Neda Shahsavari born 21 September 1986 in Kermanshah is an Iranian table tennis player who qualified to compete in the 2012 Summer Olympics in London. Through qualifying, she became the first Iranian woman to represent Iran in table tennis for the 2012 Olympic Games. She was born in the western city of Kermanshah and she studied physical education at university. She has also qualified to play in her second olympics, at Rio 2016.
Elaheh Ahmadi is an Iranian sports shooter. At the 2012 Summer Olympics, she reached the final in the women’s 10 metre air rifle and also competed in the 50 metre rifle 3 positions.
Zahra Nemati born 30 April 1985 is an Iranian Paralympic and Olympic archer. She originally competed in taekwondo before she was paralyzed in a car accident. At the 2012 Summer Paralympics she won two medals, an individual gold and team bronze. She has qualified to compete at both the 2016 Summer Olympics and the 2016 Summer Paralympics.
Nejmeh Khedmati competed in shooting, originally from Iran.
Mahsa Javar born 12 June 1994 is an Iranian competitive rower. At the Olympic qualifying events in April 2016 she came second to Huang Yi-ting. Following her qualification for the Olympics, she was one of nine Iranian female athletes.
Kimia Alizadeh Zenoozi is an Iranian Taekwondo athlete.
Leila Rajabi is a Naturalized Iranian shot putter of Belarusian origin. She acquired Iranian citizenship and converted to Islam after she married Iranian athlete Peiman Rajab.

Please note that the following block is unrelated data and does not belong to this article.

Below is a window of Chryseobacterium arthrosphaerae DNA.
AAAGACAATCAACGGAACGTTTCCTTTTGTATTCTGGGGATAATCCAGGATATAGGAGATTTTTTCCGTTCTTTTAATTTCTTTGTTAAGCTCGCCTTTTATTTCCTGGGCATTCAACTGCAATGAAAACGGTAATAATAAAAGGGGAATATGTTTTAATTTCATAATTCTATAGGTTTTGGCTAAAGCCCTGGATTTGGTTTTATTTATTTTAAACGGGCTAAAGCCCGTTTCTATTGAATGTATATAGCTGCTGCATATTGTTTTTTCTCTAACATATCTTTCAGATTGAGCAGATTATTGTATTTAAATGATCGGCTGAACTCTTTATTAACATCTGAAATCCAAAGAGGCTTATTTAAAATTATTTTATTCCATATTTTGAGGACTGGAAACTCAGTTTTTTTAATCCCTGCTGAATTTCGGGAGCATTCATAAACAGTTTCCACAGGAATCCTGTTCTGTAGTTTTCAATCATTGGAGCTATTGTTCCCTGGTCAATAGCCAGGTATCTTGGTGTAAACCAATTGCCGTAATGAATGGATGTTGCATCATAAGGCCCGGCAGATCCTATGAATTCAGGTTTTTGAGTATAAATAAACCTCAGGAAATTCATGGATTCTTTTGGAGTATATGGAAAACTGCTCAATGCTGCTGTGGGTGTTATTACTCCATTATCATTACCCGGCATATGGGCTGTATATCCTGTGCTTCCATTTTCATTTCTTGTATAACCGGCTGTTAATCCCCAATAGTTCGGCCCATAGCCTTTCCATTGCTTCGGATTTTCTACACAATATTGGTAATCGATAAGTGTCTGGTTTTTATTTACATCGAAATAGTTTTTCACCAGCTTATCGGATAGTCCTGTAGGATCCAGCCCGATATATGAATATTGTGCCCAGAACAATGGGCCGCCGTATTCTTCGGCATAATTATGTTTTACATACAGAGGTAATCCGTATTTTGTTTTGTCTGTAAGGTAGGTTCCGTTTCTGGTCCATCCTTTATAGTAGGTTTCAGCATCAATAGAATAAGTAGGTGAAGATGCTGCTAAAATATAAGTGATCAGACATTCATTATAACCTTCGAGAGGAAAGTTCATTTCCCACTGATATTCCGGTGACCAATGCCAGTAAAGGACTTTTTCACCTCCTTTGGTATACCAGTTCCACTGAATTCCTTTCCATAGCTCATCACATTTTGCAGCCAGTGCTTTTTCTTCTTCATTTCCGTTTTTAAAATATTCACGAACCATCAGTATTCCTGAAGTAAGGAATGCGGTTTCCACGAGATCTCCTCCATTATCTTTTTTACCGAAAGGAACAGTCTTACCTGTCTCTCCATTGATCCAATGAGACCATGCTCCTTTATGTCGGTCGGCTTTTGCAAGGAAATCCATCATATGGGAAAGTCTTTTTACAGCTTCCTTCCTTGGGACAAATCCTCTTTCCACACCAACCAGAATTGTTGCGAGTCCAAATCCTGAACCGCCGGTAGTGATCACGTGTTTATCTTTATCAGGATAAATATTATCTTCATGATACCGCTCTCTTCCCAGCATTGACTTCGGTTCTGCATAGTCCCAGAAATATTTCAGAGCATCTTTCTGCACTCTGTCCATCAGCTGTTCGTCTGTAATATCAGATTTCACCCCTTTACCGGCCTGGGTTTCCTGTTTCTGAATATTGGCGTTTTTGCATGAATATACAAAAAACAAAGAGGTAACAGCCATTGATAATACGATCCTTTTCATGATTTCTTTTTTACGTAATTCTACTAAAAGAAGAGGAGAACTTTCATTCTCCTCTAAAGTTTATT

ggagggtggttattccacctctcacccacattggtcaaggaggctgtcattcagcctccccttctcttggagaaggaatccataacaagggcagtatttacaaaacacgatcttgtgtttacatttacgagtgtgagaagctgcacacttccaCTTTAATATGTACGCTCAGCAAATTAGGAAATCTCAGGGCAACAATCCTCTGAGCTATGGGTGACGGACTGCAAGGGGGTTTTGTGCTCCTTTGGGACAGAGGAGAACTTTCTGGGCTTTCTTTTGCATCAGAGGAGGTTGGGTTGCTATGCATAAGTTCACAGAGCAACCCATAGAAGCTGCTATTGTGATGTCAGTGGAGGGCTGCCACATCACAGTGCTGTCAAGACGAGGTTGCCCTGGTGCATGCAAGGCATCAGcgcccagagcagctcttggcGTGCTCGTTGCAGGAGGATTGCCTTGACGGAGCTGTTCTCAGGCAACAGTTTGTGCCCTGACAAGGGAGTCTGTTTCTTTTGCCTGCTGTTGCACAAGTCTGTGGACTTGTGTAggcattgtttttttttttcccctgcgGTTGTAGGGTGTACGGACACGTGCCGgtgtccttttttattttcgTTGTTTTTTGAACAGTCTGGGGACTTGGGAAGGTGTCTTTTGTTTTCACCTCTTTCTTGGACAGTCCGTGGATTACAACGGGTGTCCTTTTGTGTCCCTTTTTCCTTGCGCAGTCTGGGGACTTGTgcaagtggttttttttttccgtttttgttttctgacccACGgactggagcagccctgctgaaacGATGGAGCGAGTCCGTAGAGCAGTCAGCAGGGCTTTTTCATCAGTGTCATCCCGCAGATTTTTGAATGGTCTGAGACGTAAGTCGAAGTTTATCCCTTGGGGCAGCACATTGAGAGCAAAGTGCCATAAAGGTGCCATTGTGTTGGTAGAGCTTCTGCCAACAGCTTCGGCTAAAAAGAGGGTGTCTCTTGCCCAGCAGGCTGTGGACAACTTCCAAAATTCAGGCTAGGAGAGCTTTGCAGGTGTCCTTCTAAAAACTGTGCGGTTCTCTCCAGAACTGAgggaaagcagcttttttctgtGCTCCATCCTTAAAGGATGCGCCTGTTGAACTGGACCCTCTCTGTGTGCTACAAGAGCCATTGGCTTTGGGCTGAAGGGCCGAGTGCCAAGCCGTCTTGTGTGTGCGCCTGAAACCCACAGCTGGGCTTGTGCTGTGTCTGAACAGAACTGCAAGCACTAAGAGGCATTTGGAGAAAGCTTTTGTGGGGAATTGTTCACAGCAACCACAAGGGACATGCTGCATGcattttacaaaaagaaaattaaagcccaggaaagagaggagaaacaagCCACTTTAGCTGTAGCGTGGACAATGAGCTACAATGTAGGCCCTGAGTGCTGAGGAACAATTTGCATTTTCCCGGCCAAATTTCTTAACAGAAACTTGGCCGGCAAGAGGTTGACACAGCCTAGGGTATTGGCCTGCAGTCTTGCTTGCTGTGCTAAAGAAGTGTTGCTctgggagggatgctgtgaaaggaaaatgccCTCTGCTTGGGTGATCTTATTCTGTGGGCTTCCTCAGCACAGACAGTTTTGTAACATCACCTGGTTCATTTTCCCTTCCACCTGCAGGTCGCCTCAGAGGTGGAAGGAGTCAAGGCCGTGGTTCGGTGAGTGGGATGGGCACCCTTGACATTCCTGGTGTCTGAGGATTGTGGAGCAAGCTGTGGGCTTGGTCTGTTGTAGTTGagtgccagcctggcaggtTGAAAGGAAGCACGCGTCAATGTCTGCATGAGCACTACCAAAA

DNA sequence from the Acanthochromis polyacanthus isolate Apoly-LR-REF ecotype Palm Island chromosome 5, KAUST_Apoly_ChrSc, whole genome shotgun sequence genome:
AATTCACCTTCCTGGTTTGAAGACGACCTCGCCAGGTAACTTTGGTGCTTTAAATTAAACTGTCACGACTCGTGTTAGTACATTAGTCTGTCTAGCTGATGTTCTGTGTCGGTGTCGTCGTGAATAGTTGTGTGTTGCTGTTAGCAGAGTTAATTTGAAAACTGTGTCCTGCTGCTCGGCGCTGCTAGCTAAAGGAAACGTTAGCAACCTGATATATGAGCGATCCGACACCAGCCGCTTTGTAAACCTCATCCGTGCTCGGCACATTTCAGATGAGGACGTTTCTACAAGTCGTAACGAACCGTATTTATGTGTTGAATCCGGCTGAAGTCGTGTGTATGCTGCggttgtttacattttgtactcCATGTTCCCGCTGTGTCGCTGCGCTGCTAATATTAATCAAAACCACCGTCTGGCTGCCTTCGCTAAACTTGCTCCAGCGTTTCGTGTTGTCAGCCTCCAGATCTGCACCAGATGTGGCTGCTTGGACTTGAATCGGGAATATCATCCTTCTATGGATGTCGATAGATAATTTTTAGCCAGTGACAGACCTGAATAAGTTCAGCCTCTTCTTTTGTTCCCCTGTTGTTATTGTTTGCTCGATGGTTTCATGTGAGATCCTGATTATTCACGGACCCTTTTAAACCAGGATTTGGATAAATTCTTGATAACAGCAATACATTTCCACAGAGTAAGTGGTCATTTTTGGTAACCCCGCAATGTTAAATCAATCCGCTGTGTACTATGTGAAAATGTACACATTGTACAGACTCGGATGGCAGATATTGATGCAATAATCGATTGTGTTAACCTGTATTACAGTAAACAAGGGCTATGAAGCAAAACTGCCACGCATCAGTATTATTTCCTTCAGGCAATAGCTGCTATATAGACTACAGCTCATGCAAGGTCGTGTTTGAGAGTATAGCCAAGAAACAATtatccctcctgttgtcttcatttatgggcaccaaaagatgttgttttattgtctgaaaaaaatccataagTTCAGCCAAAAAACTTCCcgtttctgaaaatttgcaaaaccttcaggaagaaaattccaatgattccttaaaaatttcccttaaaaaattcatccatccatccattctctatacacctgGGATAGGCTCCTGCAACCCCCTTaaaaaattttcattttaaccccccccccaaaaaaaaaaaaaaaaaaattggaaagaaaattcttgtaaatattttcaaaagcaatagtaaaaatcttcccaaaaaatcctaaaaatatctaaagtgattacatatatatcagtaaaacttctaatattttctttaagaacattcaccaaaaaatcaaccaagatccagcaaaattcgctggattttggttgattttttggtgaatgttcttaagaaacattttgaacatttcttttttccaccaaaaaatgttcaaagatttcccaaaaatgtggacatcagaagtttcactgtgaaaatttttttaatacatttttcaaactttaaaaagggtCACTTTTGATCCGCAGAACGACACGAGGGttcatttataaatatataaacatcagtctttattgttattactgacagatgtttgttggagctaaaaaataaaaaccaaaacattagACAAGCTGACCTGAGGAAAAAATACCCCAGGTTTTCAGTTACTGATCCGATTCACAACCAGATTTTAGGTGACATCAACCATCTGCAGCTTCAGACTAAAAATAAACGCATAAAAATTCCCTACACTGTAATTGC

Mona Shaito is a Lebanese-American fencer, who along with her brother Zain Shaito, Represented Lebanon in foil at the 2012 Olympic Games held in London.
Houyele Ba born July 17, 1992 is a Mauritanian middle-distance runner. She competed at the 2016 Summer Olympics in the women’s 800 metres race.
Wadha Al-Balushi born 30 November 1989 is an Omani sports shooter. She competed in the women’s 10 metre air pistol event at the 2016 Summer Olympics, where she finished 26th with a score of 379.
Minhal Sohail born 3 January 1995 is a Pakistani sports shooter. In 2016 she became the first female shooter to represent her country at the Olympics.
Sarah Attar is an American-born track and field athlete who competed at the 2012 Summer Olympics as one of the first two female Olympians representing Saudi Arabia.
Kariman Abuljadayel is a Saudi Arabian sprinter. She competed in the women’s 100 metres event at the 2016 Summer Olympics. She was the first woman from Saudi Arabia to compete in the event.
Lubna Al-Omair is a Saudi Arabian fencer. She competed in the women’s foil event at the 2016 Summer Olympics. She is from Khobar, Saudi Arabia. She is 1.52 metres tall, and weighs 45 kg.
Maryan Nuh Muse is a Somalian sprinter. She competed at the 2016 Summer Olympics in the women’s 400 metres race.
Ayesha Shahriyar Mohammed S Albalooshi (born 23 January 1992) is an Emirati female weightlifter, competing in the 58 kg category and representing United Arab Emirates at international competitions.
Ibtihaj Muhammad is an American sabre fencer, and a member of the United States fencing team. She is best known for being the first Muslim American woman to wear a hijab while competing for the United States in the Olympics.